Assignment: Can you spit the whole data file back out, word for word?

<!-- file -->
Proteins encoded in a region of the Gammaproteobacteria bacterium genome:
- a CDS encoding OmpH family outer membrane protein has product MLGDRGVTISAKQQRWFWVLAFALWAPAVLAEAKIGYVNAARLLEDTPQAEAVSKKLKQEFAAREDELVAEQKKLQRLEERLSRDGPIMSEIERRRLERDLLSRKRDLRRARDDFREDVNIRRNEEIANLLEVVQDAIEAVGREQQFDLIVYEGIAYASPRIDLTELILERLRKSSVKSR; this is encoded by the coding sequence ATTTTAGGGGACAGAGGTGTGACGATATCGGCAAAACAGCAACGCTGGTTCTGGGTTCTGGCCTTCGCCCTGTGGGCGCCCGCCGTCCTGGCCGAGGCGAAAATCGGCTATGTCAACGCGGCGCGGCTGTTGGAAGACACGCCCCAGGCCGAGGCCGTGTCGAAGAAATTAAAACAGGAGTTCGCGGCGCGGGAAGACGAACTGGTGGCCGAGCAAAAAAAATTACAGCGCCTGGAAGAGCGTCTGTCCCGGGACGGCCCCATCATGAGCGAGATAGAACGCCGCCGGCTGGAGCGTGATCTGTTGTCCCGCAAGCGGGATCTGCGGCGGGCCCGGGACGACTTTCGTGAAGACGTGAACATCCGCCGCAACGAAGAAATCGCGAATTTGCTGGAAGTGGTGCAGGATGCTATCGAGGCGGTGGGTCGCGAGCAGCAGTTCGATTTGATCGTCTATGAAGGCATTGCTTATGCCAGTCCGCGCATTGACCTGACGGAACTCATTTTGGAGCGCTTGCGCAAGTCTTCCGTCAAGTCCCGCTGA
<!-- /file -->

Proteins encoded in a region of the Gammaproteobacteria bacterium genome:
- a CDS encoding OmpH family outer membrane protein has product MLGDRGVTISAKQQRWFWVLAFALWAPAVLAEAKIGYVNAARLLEDTPQAEAVSKKLKQEFAAREDELVAEQKKLQRLEERLSRDGPIMSEIERRRLERDLLSRKRDLRRARDDFREDVNIRRNEEIANLLEVVQDAIEAVGREQQFDLIVYEGIAYASPRIDLTELILERLRKSSVKSR; this is encoded by the coding sequence ATTTTAGGGGACAGAGGTGTGACGATATCGGCAAAACAGCAACGCTGGTTCTGGGTTCTGGCCTTCGCCCTGTGGGCGCCCGCCGTCCTGGCCGAGGCGAAAATCGGCTATGTCAACGCGGCGCGGCTGTTGGAAGACACGCCCCAGGCCGAGGCCGTGTCGAAGAAATTAAAACAGGAGTTCGCGGCGCGGGAAGACGAACTGGTGGCCGAGCAAAAAAAATTACAGCGCCTGGAAGAGCGTCTGTCCCGGGACGGCCCCATCATGAGCGAGATAGAACGCCGCCGGCTGGAGCGTGATCTGTTGTCCCGCAAGCGGGATCTGCGGCGGGCCCGGGACGACTTTCGTGAAGACGTGAACATCCGCCGCAACGAAGAAATCGCGAATTTGCTGGAAGTGGTGCAGGATGCTATCGAGGCGGTGGGTCGCGAGCAGCAGTTCGATTTGATCGTCTATGAAGGCATTGCTTATGCCAGTCCGCGCATTGACCTGACGGAACTCATTTTGGAGCGCTTGCGCAAGTCTTCCGTCAAGTCCCGCTGA